On my tests I used to always give as my first question, define chemistry, because I thought every student should know what they were taking. I do this quite often.
In address, to the Economic Club of Detroit (14 Jan 1990), 'Where Do We Go From Here?' on the massiechairs.com website.
Science quotes on:  |  Chemistry (239)  |  Knowledge (1128)  |  Question (315)  |  Student (131)  |  Test (96)

Paradox has been defined as “Truth standing on her head to get attention.”
In 'When Doctors Agree', The Paradoxes of Mr Pond (1937), 71.
Science quotes on:  |  Attention (76)  |  Head (52)  |  Paradox (35)  |  Stand (60)  |  Truth (750)

Rulers and generals muster their troops. Magnates muster the sums of money which give them power. The fascist dictators muster the irrational human reactions which make it possible for them to attain and maintain their power over the masses. The scientists muster knowledge and means of research. But, thus far, no organization fighting for freedom has ever mustered the biological arsenal where the weapons are to be found for the establishment and the maintenance of human freedom. All precision of our social existence notwithstanding, there is as yet no definition of the word freedom which would be in keeping with natural science. No word is more misused and misunderstood. To define freedom is the same as to define sexual health. But nobody will openly admit this. The advocacy of personal and social freedom is connected with anxiety and guilt feelings. As if to be free were a sin or at least not quite as it should be. Sex-economy makes this guilt feeling comprehensible: freedom without sexual self-determination is in itself a contradiction. But to be sexual means—according to the prevailing human structure—to be sinful or guilty. There are very few people who experience sexual love without guilt feeling. “Free love” has acquired a degrading meaning: it lost the meaning given it by the old fighters for freedom. In films and in books, to be genital and to be criminal are presented as the same thing.
…...
Science quotes on:  |  Accord (21)  |  Acquire (19)  |  Admit (22)  |  Anxiety (15)  |  Arsenal (4)  |  Attain (21)  |  Biological (21)  |  Book (181)  |  Comprehensible (4)  |  Connect (15)  |  Contradiction (44)  |  Criminal (14)  |  Definition (152)  |  Degrade (4)  |  Dictator (3)  |  Establishment (29)  |  Existence (254)  |  Experience (268)  |  Far (77)  |  Fascist (2)  |  Feel (93)  |  Feelings (11)  |  Fight (37)  |  Fighter (4)  |  Film (8)  |  Find (248)  |  Free (59)  |  Freedom (76)  |  General (92)  |  Give (117)  |  Guilt (8)  |  Guilty (4)  |  Health (136)  |  Human (445)  |  Irrational (7)  |  Keep (47)  |  Knowledge (1128)  |  Least (43)  |  Lose (53)  |  Love (164)  |  Maintain (22)  |  Maintenance (13)  |  Mass (61)  |  Mean (63)  |  Means (109)  |  Misunderstand (2)  |  Misuse (9)  |  Money (125)  |  Natural Science (62)  |  Nobody (38)  |  Old (104)  |  Openly (2)  |  Organization (79)  |  People (269)  |  Personal (49)  |  Possible (100)  |  Power (273)  |  Precision (38)  |  Present (103)  |  Prevail (13)  |  Reaction (59)  |  Research (517)  |  Ruler (12)  |  Same (92)  |  Scientist (447)  |  Sexual (4)  |  Sin (27)  |  Social (93)  |  Structure (191)  |  Sum (30)  |  Troop (3)  |  Weapon (57)  |  Word (221)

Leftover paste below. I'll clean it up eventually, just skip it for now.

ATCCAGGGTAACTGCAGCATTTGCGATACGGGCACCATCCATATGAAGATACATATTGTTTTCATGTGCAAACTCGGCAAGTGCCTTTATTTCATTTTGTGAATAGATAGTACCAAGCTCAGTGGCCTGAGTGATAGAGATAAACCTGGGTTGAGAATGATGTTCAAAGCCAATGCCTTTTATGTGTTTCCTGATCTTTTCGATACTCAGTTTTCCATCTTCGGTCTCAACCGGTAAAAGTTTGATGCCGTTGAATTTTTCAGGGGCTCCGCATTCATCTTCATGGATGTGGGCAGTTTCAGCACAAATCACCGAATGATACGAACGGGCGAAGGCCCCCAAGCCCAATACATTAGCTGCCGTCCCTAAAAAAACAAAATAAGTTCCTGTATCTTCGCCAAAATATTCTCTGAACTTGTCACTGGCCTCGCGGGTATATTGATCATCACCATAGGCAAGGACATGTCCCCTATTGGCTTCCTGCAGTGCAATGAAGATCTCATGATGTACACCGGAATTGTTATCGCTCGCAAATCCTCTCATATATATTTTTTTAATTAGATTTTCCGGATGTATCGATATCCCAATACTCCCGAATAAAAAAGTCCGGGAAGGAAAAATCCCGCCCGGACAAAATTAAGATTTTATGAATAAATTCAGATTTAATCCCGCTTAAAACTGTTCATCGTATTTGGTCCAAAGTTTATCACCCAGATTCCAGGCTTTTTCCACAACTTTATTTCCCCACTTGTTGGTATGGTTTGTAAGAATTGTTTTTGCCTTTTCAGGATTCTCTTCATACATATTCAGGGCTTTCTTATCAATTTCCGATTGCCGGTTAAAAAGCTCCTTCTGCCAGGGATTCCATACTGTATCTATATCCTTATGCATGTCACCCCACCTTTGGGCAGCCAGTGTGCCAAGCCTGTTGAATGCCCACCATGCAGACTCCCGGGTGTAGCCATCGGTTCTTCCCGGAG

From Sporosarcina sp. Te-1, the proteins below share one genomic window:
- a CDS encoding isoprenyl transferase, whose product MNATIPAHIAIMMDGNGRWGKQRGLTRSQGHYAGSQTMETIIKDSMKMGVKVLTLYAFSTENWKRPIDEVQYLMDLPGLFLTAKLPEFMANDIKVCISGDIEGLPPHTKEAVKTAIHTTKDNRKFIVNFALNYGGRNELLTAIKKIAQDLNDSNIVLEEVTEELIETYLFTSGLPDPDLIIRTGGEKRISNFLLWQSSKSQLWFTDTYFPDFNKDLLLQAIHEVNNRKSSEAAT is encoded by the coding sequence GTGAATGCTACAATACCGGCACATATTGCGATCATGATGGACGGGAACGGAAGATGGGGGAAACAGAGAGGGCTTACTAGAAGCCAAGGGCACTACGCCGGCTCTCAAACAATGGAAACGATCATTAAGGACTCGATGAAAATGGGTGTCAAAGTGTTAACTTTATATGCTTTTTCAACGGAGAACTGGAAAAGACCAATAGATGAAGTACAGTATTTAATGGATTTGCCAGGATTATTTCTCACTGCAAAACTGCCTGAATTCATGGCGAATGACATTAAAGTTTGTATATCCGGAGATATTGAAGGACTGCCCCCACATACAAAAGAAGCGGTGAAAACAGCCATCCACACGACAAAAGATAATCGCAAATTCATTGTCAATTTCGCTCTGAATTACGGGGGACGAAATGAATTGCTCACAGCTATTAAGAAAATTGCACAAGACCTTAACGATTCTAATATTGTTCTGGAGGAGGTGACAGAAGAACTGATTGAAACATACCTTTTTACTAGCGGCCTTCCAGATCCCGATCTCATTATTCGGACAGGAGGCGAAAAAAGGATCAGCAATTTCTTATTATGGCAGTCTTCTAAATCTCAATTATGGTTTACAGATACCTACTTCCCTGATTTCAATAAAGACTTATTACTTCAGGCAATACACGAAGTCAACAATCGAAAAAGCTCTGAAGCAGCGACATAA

The chemical differences among various species and genera of animals and plants are certainly as significant for the history of their origins as the differences in form. If we could define clearly the differences in molecular constitution and functions of different kinds of organisms, there would be possible a more illuminating and deeper understanding of question of the evolutionary reactions of organisms than could ever be expected from morphological considerations.
'Uber das Vorkommen von Haemoglobin in den Muskeln der Mollusken und die Verbreitung desselben in den lebenden Organismen', Pflügers Archiv für die gesamte Physiologie des Menschen und der Tiere, 1871, 4, 318-9. Trans. Joseph S. Fruton, Proteins, Enzymes, Genes: The Interplay of Chemistry and Biology (1999), 270.